Tuesday, 12 August 2014

It's time for Ottawa to get in the hearing loop



I spent the better part of two years working in the hearing industry.
As with nearly all the journeys I've taken for work, I knew nothing about hearing loss.
Nothing.
I don't believe I knew anybody who wore hearing aids. I saw a few around, those bananaramas sported by old folk when I worked in a nursing home for the summer. A lot of those folks still cupped their ears and yelled at people, mostly because the people in question also suffered from dementia and no one bothered to check their hearing aid batteries or clean the wax out.
Sucks to be old, suffering from dementia AND have hearing loss.
I once heard a funny story about Eddie Fisher who suffered both hearing loss and dementia in his latter years. His daughter Carrie had to keep replacing the aids because Eddie thought they were candy and kept eating them.
That's pretty expensive candy, with the average pair of hearing aids costing more than $3,000. You can buy a lot of jujubes for that.
Anyway, along my travels I encountered a nice fellow named Bill Droogendyk at the meeting. Bill has a company called Better Hearing Solutions and he is in the business of "looping" churches and living rooms for people who wear hearing aids.
He filled me in on how they work.
Looping technology has been around for more than 20 years and is all the rage in Europe where even the Underground is looped to enhance the hearing experience for folks.
Loops are also being used in taxicabs in New York City and Yankee Stadium has them around their concession and ticket stands.
Hearing loops are simple and involve running a simple copper wire around an area to allow the person with hearing aids to hear everything and everybody in that area. So granddad can finally hear the tellie properly and the church patrons can actually listen to a sermon.
The key to the looping system is something called a T Coil, which is a little device that is in most hearing aids. The audiologist or hearing aid specialist has to switch on. Nothing could be easier.
Trouble is audiologists in this country, for some reason, either neglect to tell their clients about the T Coil or figure they don't need it since there are very few places they can use them.
This has infuriated hearing advocates here and in the States because essentially they see it as a missed opportunity for people who may have been sitting in silence for decades. It's also a missed business opportunity in a country that prides itself on being the most wired place in the world.
Which leads me to my point.
Why is Canada so far behind in the looping game when the technology is very cheap?
Why isn't the City of Ottawa, say, looping OC Transpo and arranging to have looping installed in the new LRT system? Why aren't our libraries, the new stadium at Landsdowne and Service Ontario looping their customer service areas?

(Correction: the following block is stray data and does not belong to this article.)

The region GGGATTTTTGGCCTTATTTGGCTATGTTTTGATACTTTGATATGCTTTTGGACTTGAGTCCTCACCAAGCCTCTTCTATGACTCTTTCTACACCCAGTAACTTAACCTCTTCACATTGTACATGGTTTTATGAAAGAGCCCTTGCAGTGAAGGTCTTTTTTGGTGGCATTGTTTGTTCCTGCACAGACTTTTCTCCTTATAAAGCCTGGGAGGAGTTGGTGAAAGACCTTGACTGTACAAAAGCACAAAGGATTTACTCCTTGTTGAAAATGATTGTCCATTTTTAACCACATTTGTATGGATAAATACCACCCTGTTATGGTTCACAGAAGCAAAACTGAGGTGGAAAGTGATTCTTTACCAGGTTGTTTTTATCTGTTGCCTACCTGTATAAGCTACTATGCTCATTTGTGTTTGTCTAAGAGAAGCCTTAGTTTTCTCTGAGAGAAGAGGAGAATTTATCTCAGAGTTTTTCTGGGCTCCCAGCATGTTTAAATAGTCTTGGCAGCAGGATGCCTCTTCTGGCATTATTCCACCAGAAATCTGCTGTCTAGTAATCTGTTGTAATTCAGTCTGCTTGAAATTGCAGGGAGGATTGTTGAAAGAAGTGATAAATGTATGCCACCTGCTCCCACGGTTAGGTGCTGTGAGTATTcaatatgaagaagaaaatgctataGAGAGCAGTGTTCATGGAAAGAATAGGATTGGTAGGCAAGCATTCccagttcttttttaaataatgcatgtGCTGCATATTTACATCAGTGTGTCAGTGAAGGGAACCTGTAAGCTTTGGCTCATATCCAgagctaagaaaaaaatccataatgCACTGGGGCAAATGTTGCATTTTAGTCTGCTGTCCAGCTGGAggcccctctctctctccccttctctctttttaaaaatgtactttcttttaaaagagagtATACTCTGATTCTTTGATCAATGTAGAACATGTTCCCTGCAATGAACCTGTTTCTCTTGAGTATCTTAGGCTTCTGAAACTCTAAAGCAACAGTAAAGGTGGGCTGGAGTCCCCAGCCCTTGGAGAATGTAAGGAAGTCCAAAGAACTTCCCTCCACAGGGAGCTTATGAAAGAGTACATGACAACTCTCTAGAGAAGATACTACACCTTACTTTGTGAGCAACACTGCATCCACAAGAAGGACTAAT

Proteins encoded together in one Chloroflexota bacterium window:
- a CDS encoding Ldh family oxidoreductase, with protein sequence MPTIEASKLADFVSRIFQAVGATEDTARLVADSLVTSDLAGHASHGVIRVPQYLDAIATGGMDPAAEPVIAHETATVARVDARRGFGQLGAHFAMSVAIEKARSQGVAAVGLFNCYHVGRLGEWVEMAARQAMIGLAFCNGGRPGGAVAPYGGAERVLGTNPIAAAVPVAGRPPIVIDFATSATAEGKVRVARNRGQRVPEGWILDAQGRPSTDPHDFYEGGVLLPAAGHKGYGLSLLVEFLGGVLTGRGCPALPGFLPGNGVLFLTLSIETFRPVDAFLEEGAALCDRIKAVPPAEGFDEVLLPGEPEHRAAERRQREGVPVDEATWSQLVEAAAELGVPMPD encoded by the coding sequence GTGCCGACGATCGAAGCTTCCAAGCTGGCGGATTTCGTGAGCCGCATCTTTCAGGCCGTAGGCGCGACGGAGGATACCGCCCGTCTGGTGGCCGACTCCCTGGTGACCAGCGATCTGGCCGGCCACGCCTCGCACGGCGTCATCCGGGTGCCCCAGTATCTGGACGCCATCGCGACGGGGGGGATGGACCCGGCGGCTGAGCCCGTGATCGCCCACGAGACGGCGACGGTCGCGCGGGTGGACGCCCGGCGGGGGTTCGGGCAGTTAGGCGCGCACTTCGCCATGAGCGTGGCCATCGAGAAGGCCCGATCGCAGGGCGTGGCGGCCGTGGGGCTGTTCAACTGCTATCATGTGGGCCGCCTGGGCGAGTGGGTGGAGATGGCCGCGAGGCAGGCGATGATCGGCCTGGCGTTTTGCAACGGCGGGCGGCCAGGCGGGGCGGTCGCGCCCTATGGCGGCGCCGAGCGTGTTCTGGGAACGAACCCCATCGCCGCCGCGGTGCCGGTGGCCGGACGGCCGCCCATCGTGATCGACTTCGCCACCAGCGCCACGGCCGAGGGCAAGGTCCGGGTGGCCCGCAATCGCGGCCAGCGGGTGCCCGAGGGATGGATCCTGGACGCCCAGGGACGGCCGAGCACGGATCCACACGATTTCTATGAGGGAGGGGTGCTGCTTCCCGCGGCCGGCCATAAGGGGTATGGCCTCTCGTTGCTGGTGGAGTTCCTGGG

I can see all kinds of applications.
For example, a person with hearing loss can buy a chair cover with a built-in amplifier which he or she can take anywhere -- in the car, to a conference room or any small space -- and place microphones within a six foot radius and hear EVERYTHING people are saying. No more lip reading, no more asking people to talk louder. This little kit costs under $500!
A car can be looped so mom can hear the kids in the back seat, talk on the telephone, and listen to the radio like a regular person. This technology is available and just ready for the asking.
Looping has huge potential for businesses who are looking for new customers, and can declare their businesses hearing friendly.
The looping of buses or cars or hotel meeting rooms is very cost effect and would change the lives of people with hearing loss overnight. One of the reps who installs these systems told me about a seminar he conducted in a hotel meeting room which he looped for the patrons. He told them to turn on their T coils and all of a sudden these people, who all had hearing loss, could hear a seminar for the first time in ages. He said some of them actually broke down and started crying.
And yet, for many of the 10 percent of people with hearing loss, the T Coil remains inactive.
They remain, in essence, unplugged.
So.
I saw a campaign aimed at business.
It had a logo with an ear and the message was simple.
Activate your T Coil.
And so I'm asking you, people of Ottawa, to tell your audiologists to activate your T Coil.
And I'm asking the City of Ottawa to develop a looping plan for this city to change the lives of the people of this city and set an example for other municipalities.
It's an election year, Jim Watson.
It could make you pretty popular with some nice folks who deserve better.
What do you think, Diane Deans? What about looping OC?
What about it Blue Line?
Why not follow the lead of New York cabbies?
It would be part of my platform if I were running for Mayor.

Anyone who wants to know more about looping can contact me.
I can set you up.
I know people.

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